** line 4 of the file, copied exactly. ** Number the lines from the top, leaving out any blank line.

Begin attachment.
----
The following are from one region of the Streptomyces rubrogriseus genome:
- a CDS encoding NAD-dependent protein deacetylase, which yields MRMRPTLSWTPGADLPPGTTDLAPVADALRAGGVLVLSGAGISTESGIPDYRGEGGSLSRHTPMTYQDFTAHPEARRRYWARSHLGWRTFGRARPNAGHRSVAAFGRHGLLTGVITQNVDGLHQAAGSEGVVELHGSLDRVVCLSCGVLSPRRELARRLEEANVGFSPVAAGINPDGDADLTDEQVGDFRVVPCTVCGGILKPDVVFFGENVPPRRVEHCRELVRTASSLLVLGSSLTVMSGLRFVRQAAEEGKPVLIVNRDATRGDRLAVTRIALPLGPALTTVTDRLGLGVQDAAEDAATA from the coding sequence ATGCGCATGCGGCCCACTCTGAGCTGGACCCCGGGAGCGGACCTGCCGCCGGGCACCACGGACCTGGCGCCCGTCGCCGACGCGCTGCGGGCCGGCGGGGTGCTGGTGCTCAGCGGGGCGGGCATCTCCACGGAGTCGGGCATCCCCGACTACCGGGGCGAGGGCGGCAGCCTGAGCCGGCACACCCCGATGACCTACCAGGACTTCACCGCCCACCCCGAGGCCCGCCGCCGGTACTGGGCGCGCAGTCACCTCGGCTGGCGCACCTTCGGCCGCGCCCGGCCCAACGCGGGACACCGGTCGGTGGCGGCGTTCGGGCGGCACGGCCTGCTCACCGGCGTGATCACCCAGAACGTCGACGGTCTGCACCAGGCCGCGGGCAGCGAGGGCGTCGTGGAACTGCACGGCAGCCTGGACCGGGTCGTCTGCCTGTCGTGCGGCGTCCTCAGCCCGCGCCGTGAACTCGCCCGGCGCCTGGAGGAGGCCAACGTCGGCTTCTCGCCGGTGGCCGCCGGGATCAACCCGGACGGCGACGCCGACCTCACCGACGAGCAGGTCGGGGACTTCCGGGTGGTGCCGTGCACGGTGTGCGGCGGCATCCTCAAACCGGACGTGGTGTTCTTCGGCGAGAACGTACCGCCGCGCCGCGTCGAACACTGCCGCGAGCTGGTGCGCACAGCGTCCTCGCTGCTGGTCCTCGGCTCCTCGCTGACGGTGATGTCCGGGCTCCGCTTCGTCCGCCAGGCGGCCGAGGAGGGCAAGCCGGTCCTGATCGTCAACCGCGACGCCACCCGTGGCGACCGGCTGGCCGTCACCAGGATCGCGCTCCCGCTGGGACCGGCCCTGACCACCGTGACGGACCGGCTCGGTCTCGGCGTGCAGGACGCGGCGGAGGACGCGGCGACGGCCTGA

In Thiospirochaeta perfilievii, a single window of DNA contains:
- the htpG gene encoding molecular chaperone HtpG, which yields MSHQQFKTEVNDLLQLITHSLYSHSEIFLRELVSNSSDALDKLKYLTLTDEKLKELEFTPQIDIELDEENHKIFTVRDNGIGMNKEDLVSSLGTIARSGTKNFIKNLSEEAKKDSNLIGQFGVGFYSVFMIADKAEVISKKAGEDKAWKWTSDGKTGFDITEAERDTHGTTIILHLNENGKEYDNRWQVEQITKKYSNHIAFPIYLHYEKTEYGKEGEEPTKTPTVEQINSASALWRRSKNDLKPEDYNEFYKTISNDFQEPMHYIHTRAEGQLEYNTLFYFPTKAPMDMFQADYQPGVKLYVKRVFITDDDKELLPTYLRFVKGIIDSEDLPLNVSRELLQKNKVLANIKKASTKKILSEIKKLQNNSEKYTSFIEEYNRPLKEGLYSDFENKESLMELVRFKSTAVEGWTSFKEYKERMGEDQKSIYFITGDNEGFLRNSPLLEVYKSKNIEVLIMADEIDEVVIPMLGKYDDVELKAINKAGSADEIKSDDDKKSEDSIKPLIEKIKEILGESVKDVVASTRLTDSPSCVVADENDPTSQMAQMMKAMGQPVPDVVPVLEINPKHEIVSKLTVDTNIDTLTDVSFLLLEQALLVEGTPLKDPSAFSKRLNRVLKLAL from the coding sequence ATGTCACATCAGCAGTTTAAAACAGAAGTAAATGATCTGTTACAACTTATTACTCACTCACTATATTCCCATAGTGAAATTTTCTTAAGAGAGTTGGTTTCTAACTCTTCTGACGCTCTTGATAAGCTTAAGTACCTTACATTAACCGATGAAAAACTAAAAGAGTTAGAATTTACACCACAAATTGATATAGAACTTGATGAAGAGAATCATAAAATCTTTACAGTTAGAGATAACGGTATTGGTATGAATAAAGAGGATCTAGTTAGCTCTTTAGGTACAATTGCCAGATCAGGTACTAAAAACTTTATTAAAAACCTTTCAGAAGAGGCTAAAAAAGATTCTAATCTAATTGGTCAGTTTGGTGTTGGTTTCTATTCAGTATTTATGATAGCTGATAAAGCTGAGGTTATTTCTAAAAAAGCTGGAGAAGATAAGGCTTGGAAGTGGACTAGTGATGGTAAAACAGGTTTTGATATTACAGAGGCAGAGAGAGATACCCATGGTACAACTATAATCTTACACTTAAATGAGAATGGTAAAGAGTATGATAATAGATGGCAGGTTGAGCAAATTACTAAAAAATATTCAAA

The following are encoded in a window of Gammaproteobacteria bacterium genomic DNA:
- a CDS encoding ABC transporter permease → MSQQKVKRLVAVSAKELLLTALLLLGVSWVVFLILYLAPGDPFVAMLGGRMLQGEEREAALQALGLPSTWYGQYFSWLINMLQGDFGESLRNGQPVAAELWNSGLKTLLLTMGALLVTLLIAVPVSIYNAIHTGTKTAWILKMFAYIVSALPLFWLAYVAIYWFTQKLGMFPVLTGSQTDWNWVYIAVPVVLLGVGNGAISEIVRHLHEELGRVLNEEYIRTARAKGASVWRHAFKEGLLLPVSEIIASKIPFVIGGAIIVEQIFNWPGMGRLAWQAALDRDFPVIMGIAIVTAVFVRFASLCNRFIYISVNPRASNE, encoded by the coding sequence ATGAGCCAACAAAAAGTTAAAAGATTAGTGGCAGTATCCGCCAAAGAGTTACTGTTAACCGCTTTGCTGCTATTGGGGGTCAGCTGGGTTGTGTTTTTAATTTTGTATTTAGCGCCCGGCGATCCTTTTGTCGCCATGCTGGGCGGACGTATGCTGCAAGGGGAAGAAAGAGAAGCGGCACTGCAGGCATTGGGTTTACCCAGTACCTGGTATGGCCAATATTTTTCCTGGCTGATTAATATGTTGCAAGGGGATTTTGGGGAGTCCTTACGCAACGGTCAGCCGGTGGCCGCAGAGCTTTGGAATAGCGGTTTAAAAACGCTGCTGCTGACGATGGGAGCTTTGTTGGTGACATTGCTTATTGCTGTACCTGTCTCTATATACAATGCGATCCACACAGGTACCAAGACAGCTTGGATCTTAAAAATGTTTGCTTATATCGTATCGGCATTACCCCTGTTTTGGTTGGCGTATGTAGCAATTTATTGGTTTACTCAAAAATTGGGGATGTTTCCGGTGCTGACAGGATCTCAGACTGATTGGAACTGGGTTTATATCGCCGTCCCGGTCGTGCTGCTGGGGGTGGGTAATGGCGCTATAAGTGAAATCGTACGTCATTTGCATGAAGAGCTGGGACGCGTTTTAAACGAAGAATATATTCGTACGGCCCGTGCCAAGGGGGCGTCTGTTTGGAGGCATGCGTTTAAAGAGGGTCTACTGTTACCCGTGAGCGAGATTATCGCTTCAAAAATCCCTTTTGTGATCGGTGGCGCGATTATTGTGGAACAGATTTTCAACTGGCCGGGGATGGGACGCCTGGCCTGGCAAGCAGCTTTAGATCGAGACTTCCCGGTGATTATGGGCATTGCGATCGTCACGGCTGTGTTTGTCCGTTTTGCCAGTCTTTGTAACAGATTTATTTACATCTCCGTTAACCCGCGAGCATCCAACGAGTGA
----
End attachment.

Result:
- the htpG gene encoding molecular chaperone HtpG, which yields MSHQQFKTEVNDLLQLITHSLYSHSEIFLRELVSNSSDALDKLKYLTLTDEKLKELEFTPQIDIELDEENHKIFTVRDNGIGMNKEDLVSSLGTIARSGTKNFIKNLSEEAKKDSNLIGQFGVGFYSVFMIADKAEVISKKAGEDKAWKWTSDGKTGFDITEAERDTHGTTIILHLNENGKEYDNRWQVEQITKKYSNHIAFPIYLHYEKTEYGKEGEEPTKTPTVEQINSASALWRRSKNDLKPEDYNEFYKTISNDFQEPMHYIHTRAEGQLEYNTLFYFPTKAPMDMFQADYQPGVKLYVKRVFITDDDKELLPTYLRFVKGIIDSEDLPLNVSRELLQKNKVLANIKKASTKKILSEIKKLQNNSEKYTSFIEEYNRPLKEGLYSDFENKESLMELVRFKSTAVEGWTSFKEYKERMGEDQKSIYFITGDNEGFLRNSPLLEVYKSKNIEVLIMADEIDEVVIPMLGKYDDVELKAINKAGSADEIKSDDDKKSEDSIKPLIEKIKEILGESVKDVVASTRLTDSPSCVVADENDPTSQMAQMMKAMGQPVPDVVPVLEINPKHEIVSKLTVDTNIDTLTDVSFLLLEQALLVEGTPLKDPSAFSKRLNRVLKLAL from the coding sequence ATGTCACATCAGCAGTTTAAAACAGAAGTAAATGATCTGTTACAACTTATTACTCACTCACTATATTCCCATAGTGAAATTTTCTTAAGAGAGTTGGTTTCTAACTCTTCTGACGCTCTTGATAAGCTTAAGTACCTTACATTAACCGATGAAAAACTAAAAGAGTTAGAATTTACACCACAAATTGATATAGAACTTGATGAAGAGAATCATAAAATCTTTACAGTTAGAGATAACGGTATTGGTATGAATAAAGAGGATCTAGTTAGCTCTTTAGGTACAATTGCCAGATCAGGTACTAAAAACTTTATTAAAAACCTTTCAGAAGAGGCTAAAAAAGATTCTAATCTAATTGGTCAGTTTGGTGTTGGTTTCTATTCAGTATTTATGATAGCTGATAAAGCTGAGGTTATTTCTAAAAAAGCTGGAGAAGATAAGGCTTGGAAGTGGACTAGTGATGGTAAAACAGGTTTTGATATTACAGAGGCAGAGAGAGATACCCATGGTACAACTATAATCTTACACTTAAATGAGAATGGTAAAGAGTATGATAATAGATGGCAGGTTGAGCAAATTACTAAAAAATATTCAAA